What this means is that there simply is no single player version of SimCity, and it might be a game breaking bug. Yes, players may choose to create a region, make it private, and manage all cities in it themselves, effectively cheating themselves into a quasi-single player game, but they must manage each city one at a time. When they’re not in one of the cities, that city is effectively turned off. This means that however you reach the endgame, it’s going to end up taking a long time, either because you’ll have to make sure to arrange play sessions with your friends in order to avoid having their cities fail to advance, or you’ll be advancing piecemeal as you switch off one city to manage another. Either way, it is a huge break from the series’ past.
Highly Anticipated… And Dreaded.
So what to make of SimCity? It’s a curious thing to be left with simultaneously high and low expectations. On the one hand, it looks so goddamned good. Every element crackling with life, every city vibrant and active in a way I’ve never seen before. In so many ways it looks like it pushes the idea of what a sim can be. But I detest the idea of being forced into a multiplayer paradigm regardless of what I expect to get out of a SimCity experience. I also cannot understand why some of the series’ most beloved features – namely the ability to play the part of a merciless, capricious god – have been removed to make room for said multiplayer. That seems to me akin to making a linear, first person shooter version of Grand Theft Auto. My gut reaction? This is a SimCity game in name only.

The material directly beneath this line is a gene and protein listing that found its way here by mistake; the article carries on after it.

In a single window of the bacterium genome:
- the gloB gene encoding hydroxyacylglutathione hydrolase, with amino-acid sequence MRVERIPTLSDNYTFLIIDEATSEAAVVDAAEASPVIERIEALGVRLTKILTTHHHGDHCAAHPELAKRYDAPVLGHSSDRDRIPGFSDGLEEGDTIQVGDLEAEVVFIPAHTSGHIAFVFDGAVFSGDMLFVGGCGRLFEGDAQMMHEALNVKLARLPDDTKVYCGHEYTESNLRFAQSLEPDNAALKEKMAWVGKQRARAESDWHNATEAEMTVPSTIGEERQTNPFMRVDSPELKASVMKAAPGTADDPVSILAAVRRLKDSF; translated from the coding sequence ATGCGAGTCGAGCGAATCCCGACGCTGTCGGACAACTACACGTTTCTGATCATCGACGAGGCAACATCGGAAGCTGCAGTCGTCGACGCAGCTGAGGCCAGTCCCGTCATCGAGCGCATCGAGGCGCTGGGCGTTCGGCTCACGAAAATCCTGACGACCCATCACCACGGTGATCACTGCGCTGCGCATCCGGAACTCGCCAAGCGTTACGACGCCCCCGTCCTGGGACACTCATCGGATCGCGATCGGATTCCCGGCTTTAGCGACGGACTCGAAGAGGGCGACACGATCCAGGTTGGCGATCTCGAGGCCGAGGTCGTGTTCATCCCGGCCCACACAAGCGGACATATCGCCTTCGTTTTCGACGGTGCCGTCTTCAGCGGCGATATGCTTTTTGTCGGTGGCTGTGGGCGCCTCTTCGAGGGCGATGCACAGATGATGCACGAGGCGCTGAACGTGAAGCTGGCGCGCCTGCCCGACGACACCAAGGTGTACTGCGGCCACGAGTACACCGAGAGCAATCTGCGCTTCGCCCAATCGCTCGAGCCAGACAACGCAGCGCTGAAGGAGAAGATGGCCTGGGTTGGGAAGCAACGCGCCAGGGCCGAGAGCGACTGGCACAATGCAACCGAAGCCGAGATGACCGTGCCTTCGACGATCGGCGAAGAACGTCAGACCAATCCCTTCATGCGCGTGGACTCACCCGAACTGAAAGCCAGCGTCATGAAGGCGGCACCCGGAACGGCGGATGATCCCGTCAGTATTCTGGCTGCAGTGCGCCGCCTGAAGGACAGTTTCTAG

That’s not necessarily a bad thing. If you were to describe this game to me without mentioning the SimCity name, I would still complain about the persistent Internet requirement, but I’d probably drool over everything else. Unfortunately, Maxis has chosen to sell this as SimCity, and that name comes with expectations that increasingly look to be unfulfilled. Naturally, I saw only a non-playable demo, and I really am looking forward to getting my hands on this when it becomes playable. But I hope that at some point, Maxis realizes that those expectations fans have won’t be going away, and chooses to include a few of them in the final build.